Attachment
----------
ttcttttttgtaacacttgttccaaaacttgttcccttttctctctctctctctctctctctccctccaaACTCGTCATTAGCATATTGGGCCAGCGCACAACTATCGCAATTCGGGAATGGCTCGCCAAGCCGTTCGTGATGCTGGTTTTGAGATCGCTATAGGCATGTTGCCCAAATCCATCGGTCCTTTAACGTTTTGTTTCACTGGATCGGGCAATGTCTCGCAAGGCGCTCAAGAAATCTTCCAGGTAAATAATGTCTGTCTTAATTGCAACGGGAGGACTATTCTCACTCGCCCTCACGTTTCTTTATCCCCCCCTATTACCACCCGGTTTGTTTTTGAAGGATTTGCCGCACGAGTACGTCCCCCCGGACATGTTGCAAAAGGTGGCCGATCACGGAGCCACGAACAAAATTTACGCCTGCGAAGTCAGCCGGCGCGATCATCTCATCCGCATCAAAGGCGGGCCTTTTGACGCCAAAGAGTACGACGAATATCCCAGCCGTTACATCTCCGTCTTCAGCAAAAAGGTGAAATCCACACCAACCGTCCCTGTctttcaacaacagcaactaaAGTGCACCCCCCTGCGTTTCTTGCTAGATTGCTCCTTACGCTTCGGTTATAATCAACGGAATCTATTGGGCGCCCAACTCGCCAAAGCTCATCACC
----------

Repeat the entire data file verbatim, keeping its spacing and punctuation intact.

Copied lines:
ttcttttttgtaacacttgttccaaaacttgttcccttttctctctctctctctctctctctccctccaaACTCGTCATTAGCATATTGGGCCAGCGCACAACTATCGCAATTCGGGAATGGCTCGCCAAGCCGTTCGTGATGCTGGTTTTGAGATCGCTATAGGCATGTTGCCCAAATCCATCGGTCCTTTAACGTTTTGTTTCACTGGATCGGGCAATGTCTCGCAAGGCGCTCAAGAAATCTTCCAGGTAAATAATGTCTGTCTTAATTGCAACGGGAGGACTATTCTCACTCGCCCTCACGTTTCTTTATCCCCCCCTATTACCACCCGGTTTGTTTTTGAAGGATTTGCCGCACGAGTACGTCCCCCCGGACATGTTGCAAAAGGTGGCCGATCACGGAGCCACGAACAAAATTTACGCCTGCGAAGTCAGCCGGCGCGATCATCTCATCCGCATCAAAGGCGGGCCTTTTGACGCCAAAGAGTACGACGAATATCCCAGCCGTTACATCTCCGTCTTCAGCAAAAAGGTGAAATCCACACCAACCGTCCCTGTctttcaacaacagcaactaaAGTGCACCCCCCTGCGTTTCTTGCTAGATTGCTCCTTACGCTTCGGTTATAATCAACGGAATCTATTGGGCGCCCAACTCGCCAAAGCTCATCACC